Kryon Berlin Tour & Seminar - Berlin, Germany, Sept 17-22 2019 (Kryon Channelling by Lee Carroll)

Kryon Berlin Tour & Seminar - Berlin, Germany, Sept 17-22 2019 (Kryon Channelling by Lee Carroll)
30th Anniversary of the Fall of the Berlin Wall

Council of Europe (CoE) - European Human Rights Court - founding fathers (1949)

Council of Europe (CoE) - European Human Rights Court - founding fathers (1949)
French National Assembly head Edouard Herriot and British Foreign minister Ernest Bevin surrounded by Italian, Luxembourg and other delegates at the first meeting of Council of Europe's Consultative Assembly in Strasbourg, August 1949 (AFP Photo)

EU founding fathers signed 'blank' Treaty of Rome (1957)

EU founding fathers signed 'blank' Treaty of Rome (1957)
The Treaty of Rome was signed in the Palazzo dei Conservatori, one of the Renaissance palaces that line the Michelangelo-designed Capitoline Square in the Italian capital

Shuttered: EU ditches summit 'family photo'

Shuttered: EU ditches summit 'family photo'
EU leaders pose for a family photo during the European Summit at the EU headquarters in Brussels on June 28, 2016 (AFP Photo/JOHN THYS)

Merkel says fall of Wall proves 'dreams can come true'

“ … Here is another one. A change in what Human nature will allow for government. "Careful, Kryon, don't talk about politics. You'll get in trouble." I won't get in trouble. I'm going to tell you to watch for leadership that cares about you. "You mean politics is going to change?" It already has. It's beginning. Watch for it. You're going to see a total phase-out of old energy dictatorships eventually. The potential is that you're going to see that before 2013. They're going to fall over, you know, because the energy of the population will not sustain an old energy leader ..."
"Update on Current Events" – Jul 23, 2011 (Kryon channelled by Lee Carroll) - (Subjects: The Humanization of God, Gaia, Shift of Human Consciousness, 2012, Benevolent Design, Financial Institutes (Recession, System to Change ...), Water Cycle (Heat up, Mini Ice Ace, Oceans, Fish, Earthquakes ..), Nuclear Power Revealed, Geothermal Power, Hydro Power, Drinking Water from Seawater, No need for Oil as Much, Middle East in Peace, Persia/Iran Uprising, Muhammad, Israel, DNA, Two Dictators to fall soon, Africa, China, (Old) Souls, Species to go, Whales to Humans, Global Unity,..... etc.)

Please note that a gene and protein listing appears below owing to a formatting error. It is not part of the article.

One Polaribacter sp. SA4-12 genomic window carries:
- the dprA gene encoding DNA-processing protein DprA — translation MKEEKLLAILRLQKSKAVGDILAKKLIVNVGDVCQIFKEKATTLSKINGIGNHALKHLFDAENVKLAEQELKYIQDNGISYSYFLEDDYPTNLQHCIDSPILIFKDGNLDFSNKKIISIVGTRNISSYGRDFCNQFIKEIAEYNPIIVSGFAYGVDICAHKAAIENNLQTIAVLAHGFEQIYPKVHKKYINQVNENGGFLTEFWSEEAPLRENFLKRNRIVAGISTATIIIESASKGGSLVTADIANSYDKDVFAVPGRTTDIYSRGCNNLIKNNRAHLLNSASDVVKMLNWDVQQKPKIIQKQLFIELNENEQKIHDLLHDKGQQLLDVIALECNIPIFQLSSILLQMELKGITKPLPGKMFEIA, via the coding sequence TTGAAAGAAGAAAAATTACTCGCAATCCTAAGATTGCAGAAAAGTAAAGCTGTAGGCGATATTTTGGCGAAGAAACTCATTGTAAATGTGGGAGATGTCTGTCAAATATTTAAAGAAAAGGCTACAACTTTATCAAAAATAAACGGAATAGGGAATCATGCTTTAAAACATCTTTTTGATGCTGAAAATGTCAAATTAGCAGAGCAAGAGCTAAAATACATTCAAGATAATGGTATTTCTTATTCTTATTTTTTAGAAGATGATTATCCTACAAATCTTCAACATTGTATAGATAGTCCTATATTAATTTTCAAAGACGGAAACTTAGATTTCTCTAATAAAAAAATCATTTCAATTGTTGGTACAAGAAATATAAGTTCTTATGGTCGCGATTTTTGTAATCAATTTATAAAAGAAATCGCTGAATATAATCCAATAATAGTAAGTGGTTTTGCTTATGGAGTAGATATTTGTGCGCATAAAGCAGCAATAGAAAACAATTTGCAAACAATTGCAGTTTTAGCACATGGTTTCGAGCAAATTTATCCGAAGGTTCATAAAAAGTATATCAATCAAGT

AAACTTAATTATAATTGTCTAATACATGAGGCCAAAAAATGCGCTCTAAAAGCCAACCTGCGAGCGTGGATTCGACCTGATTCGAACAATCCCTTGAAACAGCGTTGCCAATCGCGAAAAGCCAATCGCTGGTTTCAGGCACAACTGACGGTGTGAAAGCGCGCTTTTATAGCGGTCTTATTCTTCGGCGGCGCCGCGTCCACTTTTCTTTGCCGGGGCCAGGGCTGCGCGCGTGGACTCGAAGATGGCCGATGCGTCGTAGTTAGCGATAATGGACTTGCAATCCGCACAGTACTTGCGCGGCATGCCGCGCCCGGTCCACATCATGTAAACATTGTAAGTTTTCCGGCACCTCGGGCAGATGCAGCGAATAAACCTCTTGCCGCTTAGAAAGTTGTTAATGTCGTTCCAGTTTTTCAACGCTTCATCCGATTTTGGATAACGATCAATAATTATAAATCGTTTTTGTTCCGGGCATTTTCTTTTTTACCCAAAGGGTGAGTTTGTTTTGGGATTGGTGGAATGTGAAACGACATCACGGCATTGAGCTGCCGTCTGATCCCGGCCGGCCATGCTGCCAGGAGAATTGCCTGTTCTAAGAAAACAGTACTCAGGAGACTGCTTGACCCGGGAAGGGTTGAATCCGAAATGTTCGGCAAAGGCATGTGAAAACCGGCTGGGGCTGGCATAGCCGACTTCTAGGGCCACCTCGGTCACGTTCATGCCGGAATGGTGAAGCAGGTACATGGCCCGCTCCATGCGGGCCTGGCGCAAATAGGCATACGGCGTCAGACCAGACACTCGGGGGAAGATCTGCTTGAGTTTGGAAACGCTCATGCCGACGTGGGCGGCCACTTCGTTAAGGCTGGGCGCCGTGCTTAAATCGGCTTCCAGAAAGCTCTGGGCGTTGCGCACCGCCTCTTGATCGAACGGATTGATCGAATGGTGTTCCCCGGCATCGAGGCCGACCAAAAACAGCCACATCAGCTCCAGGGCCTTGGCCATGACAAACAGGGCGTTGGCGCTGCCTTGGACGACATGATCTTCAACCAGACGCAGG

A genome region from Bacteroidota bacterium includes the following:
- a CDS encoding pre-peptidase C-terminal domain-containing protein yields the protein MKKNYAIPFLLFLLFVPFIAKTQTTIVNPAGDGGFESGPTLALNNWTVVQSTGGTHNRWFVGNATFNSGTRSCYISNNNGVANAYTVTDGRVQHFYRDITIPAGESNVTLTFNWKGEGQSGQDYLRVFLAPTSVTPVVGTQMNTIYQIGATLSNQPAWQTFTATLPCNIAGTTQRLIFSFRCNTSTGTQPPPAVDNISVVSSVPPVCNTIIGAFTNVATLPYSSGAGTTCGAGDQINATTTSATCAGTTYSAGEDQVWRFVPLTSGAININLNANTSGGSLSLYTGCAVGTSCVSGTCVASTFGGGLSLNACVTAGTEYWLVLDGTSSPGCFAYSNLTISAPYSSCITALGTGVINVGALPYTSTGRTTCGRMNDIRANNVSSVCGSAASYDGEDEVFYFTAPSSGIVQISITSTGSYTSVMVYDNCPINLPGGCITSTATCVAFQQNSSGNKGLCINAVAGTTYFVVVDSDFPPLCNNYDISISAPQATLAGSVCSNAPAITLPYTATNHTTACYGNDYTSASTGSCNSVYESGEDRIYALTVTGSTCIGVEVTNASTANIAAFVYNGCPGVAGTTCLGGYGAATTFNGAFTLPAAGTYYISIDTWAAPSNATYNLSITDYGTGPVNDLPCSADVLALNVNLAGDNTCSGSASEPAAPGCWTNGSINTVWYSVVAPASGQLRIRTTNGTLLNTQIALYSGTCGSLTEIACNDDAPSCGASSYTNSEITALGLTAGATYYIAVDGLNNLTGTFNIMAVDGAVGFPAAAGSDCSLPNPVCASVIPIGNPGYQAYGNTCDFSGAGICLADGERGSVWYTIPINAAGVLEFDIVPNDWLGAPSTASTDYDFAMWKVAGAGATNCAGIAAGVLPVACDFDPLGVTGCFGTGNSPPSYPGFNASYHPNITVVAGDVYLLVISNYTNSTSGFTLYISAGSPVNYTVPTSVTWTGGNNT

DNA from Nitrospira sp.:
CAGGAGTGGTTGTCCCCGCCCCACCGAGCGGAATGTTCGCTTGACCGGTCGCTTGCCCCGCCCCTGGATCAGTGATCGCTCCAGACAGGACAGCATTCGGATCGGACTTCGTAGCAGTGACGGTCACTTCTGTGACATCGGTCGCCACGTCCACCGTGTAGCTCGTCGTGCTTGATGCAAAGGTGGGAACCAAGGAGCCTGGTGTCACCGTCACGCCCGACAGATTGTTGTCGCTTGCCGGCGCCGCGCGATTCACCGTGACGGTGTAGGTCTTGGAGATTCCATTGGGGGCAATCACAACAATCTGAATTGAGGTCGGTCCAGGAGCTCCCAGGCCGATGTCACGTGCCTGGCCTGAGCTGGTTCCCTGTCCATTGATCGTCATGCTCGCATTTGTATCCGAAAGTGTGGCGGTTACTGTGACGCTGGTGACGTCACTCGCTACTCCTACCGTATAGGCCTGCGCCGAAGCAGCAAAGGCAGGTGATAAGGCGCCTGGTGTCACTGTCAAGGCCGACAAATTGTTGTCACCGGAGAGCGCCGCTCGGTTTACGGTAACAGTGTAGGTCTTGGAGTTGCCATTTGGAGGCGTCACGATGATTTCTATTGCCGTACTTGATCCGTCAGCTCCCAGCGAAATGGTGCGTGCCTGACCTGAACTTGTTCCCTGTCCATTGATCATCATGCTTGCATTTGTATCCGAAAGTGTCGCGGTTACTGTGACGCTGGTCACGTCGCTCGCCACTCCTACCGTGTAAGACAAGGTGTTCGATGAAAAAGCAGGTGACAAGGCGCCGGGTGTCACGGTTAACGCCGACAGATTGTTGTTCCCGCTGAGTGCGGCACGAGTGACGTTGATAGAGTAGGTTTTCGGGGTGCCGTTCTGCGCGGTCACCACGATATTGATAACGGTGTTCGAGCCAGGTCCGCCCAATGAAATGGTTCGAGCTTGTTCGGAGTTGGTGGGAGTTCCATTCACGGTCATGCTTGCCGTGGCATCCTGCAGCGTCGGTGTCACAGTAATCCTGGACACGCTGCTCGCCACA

(Subjects: Who/What is Kryon ?, Egypt Uprising, Iran/Persia Uprising, Peace in Middle East without Israel actively involved, Muhammad, "Conceptual" Youth Revolution, "Conceptual" Managed Business, Internet, Social Media, News Media, Google, Bankers, Global Unity,..... etc.)

"The Recalibration of Awareness – Apr 20/21, 2012 (Kryon channeled by Lee Carroll) (Subjects: Old Energy, Recalibration Lectures, God / Creator, Religions/Spiritual systems (Catholic Church, Priests/Nun’s, Worship, John Paul Pope, Women in the Church otherwise church will go, Current Pope won’t do it), Middle East, Jews, Governments will change (Internet, Media, Democracies, Dictators, North Korea, Nations voted at once), Integrity (Businesses, Tobacco Companies, Bankers/ Financial Institutes, Pharmaceutical company to collapse), Illuminati (Started in Greece, with Shipping, Financial markets, Stock markets, Pharmaceutical money (fund to build Africa, to develop)), Shift of Human Consciousness, (Old) Souls, Women, Masters to/already come back, Global Unity.... etc.) - (Text version)

… The Shift in Human Nature

You're starting to see integrity change. Awareness recalibrates integrity, and the Human Being who would sit there and take advantage of another Human Being in an old energy would never do it in a new energy. The reason? It will become intuitive, so this is a shift in Human Nature as well, for in the past you have assumed that people take advantage of people first and integrity comes later. That's just ordinary Human nature.

In the past, Human nature expressed within governments worked like this: If you were stronger than the other one, you simply conquered them. If you were strong, it was an invitation to conquer. If you were weak, it was an invitation to be conquered. No one even thought about it. It was the way of things. The bigger you could have your armies, the better they would do when you sent them out to conquer. That's not how you think today. Did you notice?